Chinchilla Dust for Chickens: Do or Don’t?
Chinchilla dust is high-quality natural dust for chinchillas to bathe. Chickens also love dust baths, regularly rooting in filthy soil.
At first glance, chinchilla dust looks like a superior bathing solution for chickens. But is it safe for our beloved birds?
To find out, we first need to understand what chinchilla dust is.
- What is chinchilla dust?
- Can you use chinchilla dust for chickens?
- Chinchilla dust vs. diatomaceous earth
- Summary of the pros and cons
What is Chinchilla Dust?
Chinchilla dust is ground volcanic pumice that’s commercially available in the stores. Pumice is a volcanic rock, light-colored with a lot of perforations. Super-heated pumice stones are violently ejected from volcanoes and rapidly cool down to end up in their signature form.
Chinchilla dust mimics the chinchilla’s natural environment. Chinchillas love to roll in the dust with their extremely dense coat consisting of 50 to 75 hairs per follicle. The tiny dust particles penetrate their fur and remove loose hair, moisture, and oil.
Not all products on the store shelves labeled chinchilla dust are 100% natural ground pumice. Some brands mix in ashes, and some have their own aluminum silicate powder composition. Cheaper compositions can even contain pulverized milestone or glass particles.
Can you use Chinchilla Dust for Chickens?
Yes, you can use chinchilla dust for chickens and add it to their dust baths. There is, however, a risk for respiratory issues using fine dust, especially for sensitive chickens. Also, be aware that compositions with sharp glass particles can irritate a chicken’s eyes.
Commercial products are based on milled pumice but don’t put the granular grades on the label. It’s challenging to track down the particle sizes. Any mix below grade 0 has half of its dust particles finer than 44 microns.
These small sizes come close to the respirable range. Dust particles smaller than 7 microns will enter the chicken’s lungs when breathing. Larger particles can’t penetrate the blood barrier via oxygen exchange but can harm the upper airways.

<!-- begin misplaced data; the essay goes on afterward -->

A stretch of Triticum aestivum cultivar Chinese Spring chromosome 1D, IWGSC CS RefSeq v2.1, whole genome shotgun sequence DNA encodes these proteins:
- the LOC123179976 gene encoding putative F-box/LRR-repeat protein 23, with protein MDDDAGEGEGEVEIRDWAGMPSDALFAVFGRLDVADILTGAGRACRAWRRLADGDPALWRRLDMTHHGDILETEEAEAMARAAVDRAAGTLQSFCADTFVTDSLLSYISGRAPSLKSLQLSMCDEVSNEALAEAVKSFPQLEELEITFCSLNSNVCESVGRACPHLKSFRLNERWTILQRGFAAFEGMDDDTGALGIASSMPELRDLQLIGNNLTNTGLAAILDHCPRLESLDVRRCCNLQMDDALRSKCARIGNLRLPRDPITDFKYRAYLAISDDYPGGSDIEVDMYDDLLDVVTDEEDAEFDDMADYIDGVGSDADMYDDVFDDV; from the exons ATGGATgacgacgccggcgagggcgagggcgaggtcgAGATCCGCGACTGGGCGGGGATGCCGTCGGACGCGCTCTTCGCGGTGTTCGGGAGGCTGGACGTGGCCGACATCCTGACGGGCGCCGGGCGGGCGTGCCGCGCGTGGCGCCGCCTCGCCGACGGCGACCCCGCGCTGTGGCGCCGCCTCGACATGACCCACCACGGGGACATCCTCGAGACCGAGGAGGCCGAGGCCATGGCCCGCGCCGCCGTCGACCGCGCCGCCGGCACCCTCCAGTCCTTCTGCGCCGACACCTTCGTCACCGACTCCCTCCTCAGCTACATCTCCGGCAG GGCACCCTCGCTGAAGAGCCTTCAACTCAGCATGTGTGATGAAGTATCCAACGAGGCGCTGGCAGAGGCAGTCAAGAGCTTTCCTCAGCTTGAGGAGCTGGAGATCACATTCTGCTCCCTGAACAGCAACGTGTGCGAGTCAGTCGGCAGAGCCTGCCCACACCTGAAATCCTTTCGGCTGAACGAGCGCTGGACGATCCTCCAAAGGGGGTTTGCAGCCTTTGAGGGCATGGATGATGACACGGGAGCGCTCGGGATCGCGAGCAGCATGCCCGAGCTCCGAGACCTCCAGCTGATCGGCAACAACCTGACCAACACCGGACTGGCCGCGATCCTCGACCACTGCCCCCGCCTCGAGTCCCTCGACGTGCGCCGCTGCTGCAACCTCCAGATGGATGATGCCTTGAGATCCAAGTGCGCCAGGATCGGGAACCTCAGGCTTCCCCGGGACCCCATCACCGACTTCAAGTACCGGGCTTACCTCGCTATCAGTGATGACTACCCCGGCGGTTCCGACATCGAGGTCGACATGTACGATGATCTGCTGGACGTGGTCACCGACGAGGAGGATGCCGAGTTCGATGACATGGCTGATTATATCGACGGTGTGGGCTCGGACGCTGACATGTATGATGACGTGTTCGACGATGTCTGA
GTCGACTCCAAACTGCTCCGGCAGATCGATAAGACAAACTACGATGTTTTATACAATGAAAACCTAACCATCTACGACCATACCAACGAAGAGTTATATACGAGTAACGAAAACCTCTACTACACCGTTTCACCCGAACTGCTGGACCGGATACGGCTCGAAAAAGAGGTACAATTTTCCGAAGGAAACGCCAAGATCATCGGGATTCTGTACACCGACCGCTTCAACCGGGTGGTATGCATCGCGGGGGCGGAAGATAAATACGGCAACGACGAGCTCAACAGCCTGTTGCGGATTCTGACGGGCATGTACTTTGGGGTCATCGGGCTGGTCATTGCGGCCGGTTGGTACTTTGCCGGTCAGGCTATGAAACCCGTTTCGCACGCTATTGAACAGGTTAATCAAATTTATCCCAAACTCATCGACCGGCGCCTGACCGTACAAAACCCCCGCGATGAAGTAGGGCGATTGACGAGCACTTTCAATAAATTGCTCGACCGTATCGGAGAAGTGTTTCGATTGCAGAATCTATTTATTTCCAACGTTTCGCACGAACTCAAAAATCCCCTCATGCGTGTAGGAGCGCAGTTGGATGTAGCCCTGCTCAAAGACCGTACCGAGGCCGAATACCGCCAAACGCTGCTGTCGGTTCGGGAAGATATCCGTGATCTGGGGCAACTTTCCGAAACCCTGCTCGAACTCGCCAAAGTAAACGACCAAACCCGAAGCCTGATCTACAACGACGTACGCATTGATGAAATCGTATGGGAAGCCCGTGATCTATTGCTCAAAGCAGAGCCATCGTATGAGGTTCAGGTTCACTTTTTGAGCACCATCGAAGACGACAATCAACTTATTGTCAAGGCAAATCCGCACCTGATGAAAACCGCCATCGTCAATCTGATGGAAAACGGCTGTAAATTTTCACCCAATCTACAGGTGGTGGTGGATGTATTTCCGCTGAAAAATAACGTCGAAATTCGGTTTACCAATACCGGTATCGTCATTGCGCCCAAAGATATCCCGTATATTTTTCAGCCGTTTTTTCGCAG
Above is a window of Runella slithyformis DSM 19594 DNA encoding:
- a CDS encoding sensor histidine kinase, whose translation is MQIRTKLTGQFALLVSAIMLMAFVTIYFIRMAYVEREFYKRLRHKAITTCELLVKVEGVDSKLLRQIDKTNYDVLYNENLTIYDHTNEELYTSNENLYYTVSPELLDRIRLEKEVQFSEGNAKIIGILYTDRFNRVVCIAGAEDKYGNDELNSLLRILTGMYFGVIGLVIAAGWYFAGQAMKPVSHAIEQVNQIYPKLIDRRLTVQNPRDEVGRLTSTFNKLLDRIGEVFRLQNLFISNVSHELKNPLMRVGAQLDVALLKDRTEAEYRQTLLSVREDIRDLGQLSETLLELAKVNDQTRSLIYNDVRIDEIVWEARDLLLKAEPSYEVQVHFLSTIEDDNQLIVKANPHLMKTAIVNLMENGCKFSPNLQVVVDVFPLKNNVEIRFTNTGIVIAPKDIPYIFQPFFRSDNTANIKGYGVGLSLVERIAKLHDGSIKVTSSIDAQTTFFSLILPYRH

Adding Chinchilla Dust to a chicken’s dust bath
Many people mix ashes from wood fires, diatomaceous earth, and herbs in their dust baths to aid the cleaning process. If you have chinchilla dust leftovers, they can be an alternative for wood ashes or diatomaceous earth.
Chinchilla dust isn’t cheap, either. Chinchillas are much smaller than chickens, so you need more dust for your backyard chickens.
Chinchilla Dust vs. Diatomaceous Earth
Backyard chicken keepers regularly use diatomaceous earth (DE) in the chicken coop and dust baths. There is some debate on diatomaceous earth, its benefits, and its risks when used in poultry.
Diatomaceous earth is an off-white powder made from crushing siliceous rocks. It feels very similar to fine pumice powder and chinchilla dust.
Whereas pumice results from volcanic activity, diatomaceous earth consists of fossilized algae found in the ocean and soil. They constitute about half of the organic material in the oceans on earth. The crushed powder contains tiny sharp shells and is used to fight mites and parasites.
Although chinchilla dust and diatomaceous earth have different origins, they show a lot of similarities. After all, they are both silicon-based tiny dust-size particles.
We would use chinchilla dust only as an additive. The same as diatomaceous earth is usually applied.
You can use chinchilla dust for a chicken’s dust bath. It’s fine dust, so we would only add it to their regular dust bath. That way, it can be an alternative for wood ashes or diatomaceous earth. However, it’s an expensive solution compared to regular soil.
Here is an overview of the pros and cons that we discussed.
- helps clean the feathers
- repellant for mites and parasites
- fine dust particles can harm the lungs
- it’s an expensive solution, as chinchillas are much smaller than chickens